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Case law on the abuse of process has been set out by an inspector in a recent remitted appeal concerning the use of a building in the back garden of a house in south-east London (DCS Number 200-010-524) . 

In this case the council claimed that the appellants were too late to directly challenge the findings of the previous inspector by seeking a further opportunity to argue whether the building in their garden was in ancillary use or was a self-contained unit of accommodation. 

In brief, the current inspector noted that the previous inspector had been considering, first and foremost, whether planning permission should be granted; he was not required to make a fact and degree judgement on the lawfulness or otherwise of the outbuilding. She was not satisfied, therefore, that the whole matter was fairly and squarely before the previous inspector. Accordingly, she found that the appellants were not prevented from advancing arguments in respect of the use and effect of the outbuilding by way of abuse of process. 

Here is the case law as set out by the inspector:-

The rule in Henderson v Henderson [1843] established the principle that a party is expected, indeed required, to present their entire case during the course of legal proceedings. The act of raising a line of argument in subsequent proceedings which could and should have been raised in the earlier proceedings, but was omitted from negligence, inadvertence or accident constitutes an abuse of process and leaves the subsequent proceedings vulnerable to a strike-out application. In Thrasyvoulou v SSE [1990], the House of Lords confirmed that the principle applied to planning decisions. A distinction could be drawn between a decision to grant or refuse planning permission and a decision on the legal status of the alleged development.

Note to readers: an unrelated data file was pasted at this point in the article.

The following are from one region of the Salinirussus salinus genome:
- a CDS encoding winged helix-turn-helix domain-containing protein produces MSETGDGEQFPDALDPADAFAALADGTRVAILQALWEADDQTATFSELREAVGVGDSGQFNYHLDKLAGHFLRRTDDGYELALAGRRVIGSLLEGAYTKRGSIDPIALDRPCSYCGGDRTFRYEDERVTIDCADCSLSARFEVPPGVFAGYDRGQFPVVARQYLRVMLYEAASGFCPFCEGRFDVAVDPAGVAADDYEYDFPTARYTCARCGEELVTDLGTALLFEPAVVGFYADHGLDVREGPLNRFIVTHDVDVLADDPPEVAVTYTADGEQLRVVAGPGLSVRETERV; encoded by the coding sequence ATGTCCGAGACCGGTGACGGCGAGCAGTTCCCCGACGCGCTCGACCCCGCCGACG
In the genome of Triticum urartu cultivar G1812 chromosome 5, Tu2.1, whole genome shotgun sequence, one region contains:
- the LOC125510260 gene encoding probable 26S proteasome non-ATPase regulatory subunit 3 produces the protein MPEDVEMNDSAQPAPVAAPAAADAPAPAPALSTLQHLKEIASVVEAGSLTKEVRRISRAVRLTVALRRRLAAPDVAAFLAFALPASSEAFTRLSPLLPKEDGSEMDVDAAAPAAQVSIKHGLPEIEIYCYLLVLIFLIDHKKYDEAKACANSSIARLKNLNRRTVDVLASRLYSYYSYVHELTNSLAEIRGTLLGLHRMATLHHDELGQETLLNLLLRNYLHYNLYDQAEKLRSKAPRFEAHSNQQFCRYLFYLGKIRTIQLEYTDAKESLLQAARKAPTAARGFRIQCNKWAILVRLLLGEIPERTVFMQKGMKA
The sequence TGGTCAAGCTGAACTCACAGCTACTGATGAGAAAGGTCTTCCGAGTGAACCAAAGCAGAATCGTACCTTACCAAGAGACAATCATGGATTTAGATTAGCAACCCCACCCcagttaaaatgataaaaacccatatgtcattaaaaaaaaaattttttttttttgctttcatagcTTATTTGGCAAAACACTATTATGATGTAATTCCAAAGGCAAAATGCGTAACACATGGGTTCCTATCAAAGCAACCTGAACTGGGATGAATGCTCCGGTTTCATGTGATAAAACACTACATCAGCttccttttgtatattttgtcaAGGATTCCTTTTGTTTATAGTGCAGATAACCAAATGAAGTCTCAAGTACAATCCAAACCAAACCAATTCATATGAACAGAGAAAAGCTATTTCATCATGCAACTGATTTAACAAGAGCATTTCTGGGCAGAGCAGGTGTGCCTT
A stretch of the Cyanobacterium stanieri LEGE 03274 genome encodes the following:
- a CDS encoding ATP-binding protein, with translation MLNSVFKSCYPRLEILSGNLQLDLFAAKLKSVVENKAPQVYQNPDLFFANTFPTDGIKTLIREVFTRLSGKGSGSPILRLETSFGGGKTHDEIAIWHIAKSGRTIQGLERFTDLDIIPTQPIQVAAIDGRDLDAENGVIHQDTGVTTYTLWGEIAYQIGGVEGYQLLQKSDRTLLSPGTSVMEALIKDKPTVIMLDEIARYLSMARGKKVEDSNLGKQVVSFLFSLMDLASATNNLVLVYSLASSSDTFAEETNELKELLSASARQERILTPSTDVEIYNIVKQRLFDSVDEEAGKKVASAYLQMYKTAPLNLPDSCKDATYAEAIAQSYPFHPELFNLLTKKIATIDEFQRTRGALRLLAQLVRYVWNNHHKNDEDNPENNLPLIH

The rule was further explained in Barrow v Bankside Members Agency Ltd [1996], and expanded upon in Divine-Bortey v Brent LBC [1998]. When a matter becomes the subject of litigation between them in a court of competent jurisdiction, parties are required to bring their whole case before the courts so all aspects of it may be finally decided. In the absence of special circumstances, the parties cannot return to the court to advance arguments, claims or defences which they could have put forward for decision on the first occasion, but failed to raise. The rationale being the desirability, in the general interest as well as that of the parties themselves, that litigation should not drag on for ever. This is an abuse of process at which the rule is directed. 

The subject of court challenges is covered at section 5.4 of DCP Online.